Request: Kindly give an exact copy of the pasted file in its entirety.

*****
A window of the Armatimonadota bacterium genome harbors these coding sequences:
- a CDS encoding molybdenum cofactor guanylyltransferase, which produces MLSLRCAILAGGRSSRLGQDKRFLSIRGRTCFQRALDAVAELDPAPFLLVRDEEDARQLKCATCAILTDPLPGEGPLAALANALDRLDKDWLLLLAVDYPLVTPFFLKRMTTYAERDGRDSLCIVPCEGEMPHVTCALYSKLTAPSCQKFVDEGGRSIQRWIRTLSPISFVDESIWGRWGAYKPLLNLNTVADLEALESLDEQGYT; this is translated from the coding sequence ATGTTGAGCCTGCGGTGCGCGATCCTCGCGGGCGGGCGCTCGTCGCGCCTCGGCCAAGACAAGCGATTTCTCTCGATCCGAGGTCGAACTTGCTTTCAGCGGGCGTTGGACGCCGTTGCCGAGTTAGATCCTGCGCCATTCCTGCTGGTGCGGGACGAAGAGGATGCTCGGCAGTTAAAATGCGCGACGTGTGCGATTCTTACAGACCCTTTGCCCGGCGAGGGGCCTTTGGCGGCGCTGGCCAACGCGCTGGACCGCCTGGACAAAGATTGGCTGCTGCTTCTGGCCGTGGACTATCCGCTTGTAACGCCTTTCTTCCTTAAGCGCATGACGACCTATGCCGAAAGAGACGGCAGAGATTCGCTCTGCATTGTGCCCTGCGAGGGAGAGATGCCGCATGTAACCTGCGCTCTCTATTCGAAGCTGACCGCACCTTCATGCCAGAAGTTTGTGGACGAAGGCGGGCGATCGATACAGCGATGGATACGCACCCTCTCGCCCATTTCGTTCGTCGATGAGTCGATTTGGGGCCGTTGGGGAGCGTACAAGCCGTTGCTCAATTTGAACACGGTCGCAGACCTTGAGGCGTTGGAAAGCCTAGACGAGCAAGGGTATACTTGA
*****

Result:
A window of the Armatimonadota bacterium genome harbors these coding sequences:
- a CDS encoding molybdenum cofactor guanylyltransferase, which produces MLSLRCAILAGGRSSRLGQDKRFLSIRGRTCFQRALDAVAELDPAPFLLVRDEEDARQLKCATCAILTDPLPGEGPLAALANALDRLDKDWLLLLAVDYPLVTPFFLKRMTTYAERDGRDSLCIVPCEGEMPHVTCALYSKLTAPSCQKFVDEGGRSIQRWIRTLSPISFVDESIWGRWGAYKPLLNLNTVADLEALESLDEQGYT; this is translated from the coding sequence ATGTTGAGCCTGCGGTGCGCGATCCTCGCGGGCGGGCGCTCGTCGCGCCTCGGCCAAGACAAGCGATTTCTCTCGATCCGAGGTCGAACTTGCTTTCAGCGGGCGTTGGACGCCGTTGCCGAGTTAGATCCTGCGCCATTCCTGCTGGTGCGGGACGAAGAGGATGCTCGGCAGTTAAAATGCGCGACGTGTGCGATTCTTACAGACCCTTTGCCCGGCGAGGGGCCTTTGGCGGCGCTGGCCAACGCGCTGGACCGCCTGGACAAAGATTGGCTGCTGCTTCTGGCCGTGGACTATCCGCTTGTAACGCCTTTCTTCCTTAAGCGCATGACGACCTATGCCGAAAGAGACGGCAGAGATTCGCTCTGCATTGTGCCCTGCGAGGGAGAGATGCCGCATGTAACCTGCGCTCTCTATTCGAAGCTGACCGCACCTTCATGCCAGAAGTTTGTGGACGAAGGCGGGCGATCGATACAGCGATGGATACGCACCCTCTCGCCCATTTCGTTCGTCGATGAGTCGATTTGGGGCCGTTGGGGAGCGTACAAGCCGTTGCTCAATTTGAACACGGTCGCAGACCTTGAGGCGTTGGAAAGCCTAGACGAGCAAGGGTATACTTGA